Buchnummer des Verkäufers
Inhaltsangabe: In the mid-19th century, Leonie Russell works alongside her husband, Junius, an oysterman in the Washington Territory. At night she continues her father’s lifelong obsession — collecting artifacts and studying the native culture that once thrived in the area. On her thirty-seventh birthday, Leonie discovers a mummy protruding from a riverbank — a mummy that by all evidence shouldn’t exist. As Leonie searches for clues to the mummy’s origins, she begins to feel a strangely mystical connection to it. When Junius’s long-lost son, Daniel, appears one day, a native elder insists that Leonie wear a special shell bracelet for protection. But protection from whom? The mummy or, perhaps, Daniel? Leonie has always been a good daughter, a good wife, but for the first time, these roles do not seem enough. Finding the mummy has changed everything, and now Leonie must decide if she has the courage to reject the expectations of others to be the woman she was meant to be.
A Q&A with Megan Chance
Megan Chance is the critically acclaimed, award-winning author of several novels. Her latest, Bone River, was selected by Amazon's editors as a Best Book of the Month in Literature & Fiction.
Question: What inspired you to write Bone River?
Megan Chance: My family goes to the Oregon Coast every summer. We travel past Bone River, just south of South Bend, Washington--it's isolated, unsettled, and beautiful. I'd always thought Bone River would be a great book title, and one day a first line came to me, and I knew it would be about a woman who found a body buried in the riverbank. During my research, I discovered that the land I'd been musing about had been one of the earliest homestead claims in western Washington. When I found out the site had been an Indian burial ground, and the natives believed the area was haunted, my story was born.
Q: Your narrator, Leonie, and her husband, Junius, are ethnologists who study native culture. This includes collecting skeletons. Did that really happen?
MC: Absolutely. The publication of Darwin's Origin of Species in 1859 raised new questions of human origin, and America became the center of those questions because of the native peoples still living here. The prevailing scientific theory back then was unilineal evolution: the idea that all cultures progressed along the same path without deviation, from savagery to civilization. So theoretically you could understand primitive cultures (i.e., the Indians) by studying them before they were corrupted by the influence of "advanced" cultures (i.e., whites). It was also believed that the American Indians were living fossils destined for extinction--a holdover from an earlier, inferior state of human evolution that could help scientists understand the past.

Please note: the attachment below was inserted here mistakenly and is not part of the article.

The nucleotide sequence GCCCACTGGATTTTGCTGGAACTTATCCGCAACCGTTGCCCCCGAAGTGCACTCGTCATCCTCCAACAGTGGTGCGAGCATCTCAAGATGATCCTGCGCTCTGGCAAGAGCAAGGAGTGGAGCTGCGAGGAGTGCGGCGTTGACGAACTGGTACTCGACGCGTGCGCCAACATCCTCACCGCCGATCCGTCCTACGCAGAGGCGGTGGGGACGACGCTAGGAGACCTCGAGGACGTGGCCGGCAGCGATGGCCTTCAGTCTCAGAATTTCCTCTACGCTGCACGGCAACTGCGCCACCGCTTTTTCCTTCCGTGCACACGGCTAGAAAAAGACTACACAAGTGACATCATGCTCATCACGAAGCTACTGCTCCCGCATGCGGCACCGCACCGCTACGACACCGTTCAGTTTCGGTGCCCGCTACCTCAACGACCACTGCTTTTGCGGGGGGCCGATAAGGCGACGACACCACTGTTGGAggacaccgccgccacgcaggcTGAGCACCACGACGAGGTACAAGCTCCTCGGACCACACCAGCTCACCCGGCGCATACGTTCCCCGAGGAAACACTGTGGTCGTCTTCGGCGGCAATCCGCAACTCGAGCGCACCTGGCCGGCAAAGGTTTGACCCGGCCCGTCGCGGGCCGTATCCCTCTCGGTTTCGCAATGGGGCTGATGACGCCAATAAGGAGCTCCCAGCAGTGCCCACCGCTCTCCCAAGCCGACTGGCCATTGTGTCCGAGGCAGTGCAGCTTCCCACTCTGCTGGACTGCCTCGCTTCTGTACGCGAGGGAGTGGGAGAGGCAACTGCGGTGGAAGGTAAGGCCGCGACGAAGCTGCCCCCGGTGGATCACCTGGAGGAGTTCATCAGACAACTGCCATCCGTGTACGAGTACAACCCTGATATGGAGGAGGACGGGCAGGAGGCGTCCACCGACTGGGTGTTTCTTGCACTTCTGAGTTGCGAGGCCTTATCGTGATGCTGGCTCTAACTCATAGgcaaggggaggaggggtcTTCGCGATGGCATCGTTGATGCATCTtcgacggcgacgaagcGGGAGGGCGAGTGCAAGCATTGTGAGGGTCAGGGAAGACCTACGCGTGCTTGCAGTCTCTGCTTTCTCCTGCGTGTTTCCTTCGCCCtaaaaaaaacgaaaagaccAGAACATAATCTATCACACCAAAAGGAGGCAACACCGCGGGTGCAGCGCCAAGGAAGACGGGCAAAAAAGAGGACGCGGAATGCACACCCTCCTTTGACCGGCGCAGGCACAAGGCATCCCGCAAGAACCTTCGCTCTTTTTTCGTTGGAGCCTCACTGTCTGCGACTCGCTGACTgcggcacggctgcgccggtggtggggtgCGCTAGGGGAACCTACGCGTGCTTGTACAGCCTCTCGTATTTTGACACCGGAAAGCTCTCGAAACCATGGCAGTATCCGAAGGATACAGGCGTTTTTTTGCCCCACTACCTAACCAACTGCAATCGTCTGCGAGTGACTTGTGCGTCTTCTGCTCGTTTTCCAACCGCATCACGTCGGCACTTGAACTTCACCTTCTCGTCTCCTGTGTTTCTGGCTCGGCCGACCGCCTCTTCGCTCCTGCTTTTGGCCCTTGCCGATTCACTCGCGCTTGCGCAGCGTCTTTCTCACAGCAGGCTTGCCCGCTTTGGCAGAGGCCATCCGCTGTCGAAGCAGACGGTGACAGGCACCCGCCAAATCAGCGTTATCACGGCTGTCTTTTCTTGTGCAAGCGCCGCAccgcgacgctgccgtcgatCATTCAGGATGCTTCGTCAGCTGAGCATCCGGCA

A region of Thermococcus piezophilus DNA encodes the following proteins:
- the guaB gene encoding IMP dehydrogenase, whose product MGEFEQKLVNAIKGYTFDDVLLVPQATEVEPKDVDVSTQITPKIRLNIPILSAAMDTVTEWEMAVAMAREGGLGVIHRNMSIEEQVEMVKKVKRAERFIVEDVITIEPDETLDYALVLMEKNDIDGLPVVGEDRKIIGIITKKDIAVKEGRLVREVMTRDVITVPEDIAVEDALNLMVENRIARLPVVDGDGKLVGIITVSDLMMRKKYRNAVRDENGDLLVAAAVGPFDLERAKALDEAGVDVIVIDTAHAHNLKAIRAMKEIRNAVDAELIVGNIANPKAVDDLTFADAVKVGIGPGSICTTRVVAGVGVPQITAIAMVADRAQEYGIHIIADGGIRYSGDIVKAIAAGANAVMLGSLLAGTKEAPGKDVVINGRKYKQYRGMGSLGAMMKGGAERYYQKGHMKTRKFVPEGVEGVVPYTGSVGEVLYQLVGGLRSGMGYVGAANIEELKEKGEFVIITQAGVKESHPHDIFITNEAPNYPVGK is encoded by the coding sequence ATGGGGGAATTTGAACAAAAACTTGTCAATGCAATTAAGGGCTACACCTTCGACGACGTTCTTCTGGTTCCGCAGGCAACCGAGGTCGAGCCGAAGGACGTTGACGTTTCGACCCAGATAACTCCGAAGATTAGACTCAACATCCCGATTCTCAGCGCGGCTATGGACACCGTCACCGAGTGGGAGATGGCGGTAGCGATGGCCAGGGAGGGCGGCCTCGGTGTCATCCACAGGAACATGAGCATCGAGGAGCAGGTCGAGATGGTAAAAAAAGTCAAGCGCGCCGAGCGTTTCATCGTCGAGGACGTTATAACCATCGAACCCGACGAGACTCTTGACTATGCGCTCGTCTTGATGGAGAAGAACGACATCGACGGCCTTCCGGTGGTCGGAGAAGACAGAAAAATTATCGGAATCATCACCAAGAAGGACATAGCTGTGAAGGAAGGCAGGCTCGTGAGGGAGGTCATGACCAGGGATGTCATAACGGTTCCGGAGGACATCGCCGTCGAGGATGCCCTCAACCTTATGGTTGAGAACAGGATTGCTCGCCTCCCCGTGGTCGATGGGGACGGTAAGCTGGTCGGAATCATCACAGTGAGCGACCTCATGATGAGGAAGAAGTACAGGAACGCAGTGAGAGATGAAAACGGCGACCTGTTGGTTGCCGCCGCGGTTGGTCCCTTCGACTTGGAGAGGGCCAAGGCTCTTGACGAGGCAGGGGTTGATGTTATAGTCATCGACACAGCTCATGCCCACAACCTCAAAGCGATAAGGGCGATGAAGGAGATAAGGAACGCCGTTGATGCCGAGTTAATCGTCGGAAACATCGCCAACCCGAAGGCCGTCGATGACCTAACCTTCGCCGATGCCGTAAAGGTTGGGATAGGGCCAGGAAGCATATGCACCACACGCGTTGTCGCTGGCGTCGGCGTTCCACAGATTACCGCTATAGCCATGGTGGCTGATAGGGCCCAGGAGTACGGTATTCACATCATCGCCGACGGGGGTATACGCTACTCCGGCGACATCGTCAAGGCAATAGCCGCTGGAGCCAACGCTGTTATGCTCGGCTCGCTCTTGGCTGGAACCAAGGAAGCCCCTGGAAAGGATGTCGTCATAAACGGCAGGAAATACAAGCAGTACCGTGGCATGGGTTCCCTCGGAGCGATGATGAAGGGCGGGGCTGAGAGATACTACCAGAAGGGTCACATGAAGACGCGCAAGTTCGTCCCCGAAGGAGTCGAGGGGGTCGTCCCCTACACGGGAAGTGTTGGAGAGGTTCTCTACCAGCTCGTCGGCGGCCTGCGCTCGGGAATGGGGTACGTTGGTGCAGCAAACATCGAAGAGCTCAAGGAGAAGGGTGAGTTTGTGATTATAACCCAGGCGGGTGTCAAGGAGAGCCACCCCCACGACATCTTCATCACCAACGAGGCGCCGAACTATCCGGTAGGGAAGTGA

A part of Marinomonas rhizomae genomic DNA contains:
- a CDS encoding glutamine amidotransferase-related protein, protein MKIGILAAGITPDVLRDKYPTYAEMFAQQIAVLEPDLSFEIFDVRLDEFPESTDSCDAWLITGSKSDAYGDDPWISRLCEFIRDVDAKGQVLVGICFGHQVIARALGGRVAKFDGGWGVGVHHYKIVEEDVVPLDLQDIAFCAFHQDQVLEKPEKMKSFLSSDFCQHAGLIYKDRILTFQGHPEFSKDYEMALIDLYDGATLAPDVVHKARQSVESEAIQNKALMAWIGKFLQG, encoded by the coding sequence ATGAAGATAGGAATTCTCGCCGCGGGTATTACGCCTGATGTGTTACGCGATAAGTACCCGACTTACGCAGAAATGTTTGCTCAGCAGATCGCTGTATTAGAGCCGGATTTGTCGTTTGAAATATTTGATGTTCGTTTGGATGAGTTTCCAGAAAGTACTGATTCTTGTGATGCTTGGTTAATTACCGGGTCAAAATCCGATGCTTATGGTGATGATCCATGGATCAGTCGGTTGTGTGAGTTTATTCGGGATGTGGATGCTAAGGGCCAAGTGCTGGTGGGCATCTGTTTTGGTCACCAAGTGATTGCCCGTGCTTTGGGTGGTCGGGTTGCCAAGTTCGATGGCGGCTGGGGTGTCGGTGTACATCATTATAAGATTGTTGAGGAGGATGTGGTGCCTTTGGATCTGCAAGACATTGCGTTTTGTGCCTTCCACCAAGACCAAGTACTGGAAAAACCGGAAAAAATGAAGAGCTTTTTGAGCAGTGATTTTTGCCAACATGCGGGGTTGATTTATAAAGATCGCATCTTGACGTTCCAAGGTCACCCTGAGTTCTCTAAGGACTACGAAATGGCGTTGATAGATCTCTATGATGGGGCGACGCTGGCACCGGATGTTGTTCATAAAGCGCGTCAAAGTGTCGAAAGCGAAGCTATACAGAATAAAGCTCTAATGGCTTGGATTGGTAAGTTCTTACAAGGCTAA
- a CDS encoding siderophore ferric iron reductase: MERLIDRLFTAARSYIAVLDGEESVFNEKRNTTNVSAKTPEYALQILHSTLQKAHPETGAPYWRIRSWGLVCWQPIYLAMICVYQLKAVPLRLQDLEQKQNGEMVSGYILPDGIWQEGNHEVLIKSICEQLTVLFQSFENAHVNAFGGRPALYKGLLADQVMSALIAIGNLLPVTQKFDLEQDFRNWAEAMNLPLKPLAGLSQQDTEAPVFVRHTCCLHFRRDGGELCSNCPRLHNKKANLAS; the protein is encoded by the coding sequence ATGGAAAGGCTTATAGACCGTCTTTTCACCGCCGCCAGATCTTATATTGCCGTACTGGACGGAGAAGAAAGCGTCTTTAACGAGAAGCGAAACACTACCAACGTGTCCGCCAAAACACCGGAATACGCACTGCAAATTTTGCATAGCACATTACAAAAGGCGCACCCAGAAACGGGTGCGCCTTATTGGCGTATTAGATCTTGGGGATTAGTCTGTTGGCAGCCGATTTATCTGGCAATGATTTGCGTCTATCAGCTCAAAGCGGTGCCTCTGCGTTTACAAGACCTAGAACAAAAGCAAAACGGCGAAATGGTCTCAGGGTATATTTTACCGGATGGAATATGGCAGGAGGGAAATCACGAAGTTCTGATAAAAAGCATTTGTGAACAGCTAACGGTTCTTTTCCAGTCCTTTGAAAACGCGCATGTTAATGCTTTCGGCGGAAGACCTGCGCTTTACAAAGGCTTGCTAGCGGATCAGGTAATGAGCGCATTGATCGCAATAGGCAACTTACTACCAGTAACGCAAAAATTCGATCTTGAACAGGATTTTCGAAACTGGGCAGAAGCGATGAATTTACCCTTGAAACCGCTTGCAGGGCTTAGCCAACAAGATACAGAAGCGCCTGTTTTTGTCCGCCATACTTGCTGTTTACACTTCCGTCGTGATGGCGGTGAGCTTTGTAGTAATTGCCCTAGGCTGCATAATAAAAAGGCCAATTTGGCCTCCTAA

Q: Who inspired the characters of Leonie and Junius?
MC: Junius was inspired by his real-life counterpart, James Swan, who originally settled the claim at Bone River. Swan was a fascinating guy. He left his wife and children in Boston to follow the California rush and never returned. He was an amateur ethnologist who collected for the Smithsonian, and he spent years exploring other Pacific Coast tribes before settling in Port Townsend. He left behind some 60 diaries chronicling his experiences.
Q: Modern-day readers may be surprised by Leonie's casual acceptance of Junius's bigamy. Why did you make that choice?
MC: Divorce was a difficult, expensive rarity in the 19th century. It would have been impossible for Junius to get a divorce from Mary, given the circumstances. She had cause--desertion--but even that wouldn't have made divorce a certainty; and she waited for him, so clearly she wasn't interested in ending things. It was much more common for men to simply walk away, particularly in the West, where there was no onus of societal condemnation. Leonie never assumed that Junius would divorce Mary, only that he would tell Mary not to wait for him because he was with someone else. Leonie would never have thought of Junius's bigamy as a problem--it simply had no application in her day-to-day life.
Q: What do you hope readers take away from Bone River?
MC: There are a few themes that run through all my work: truth isn't absolute; the subjugation of the human soul is a dangerous thing; and we are not always who we think we are. Sometimes we must find the courage to reject the expectations of others in order to be who we're meant to be. As Daniel says in the book, "We have to live our own lives. Others haven't the right to dictate it for us."
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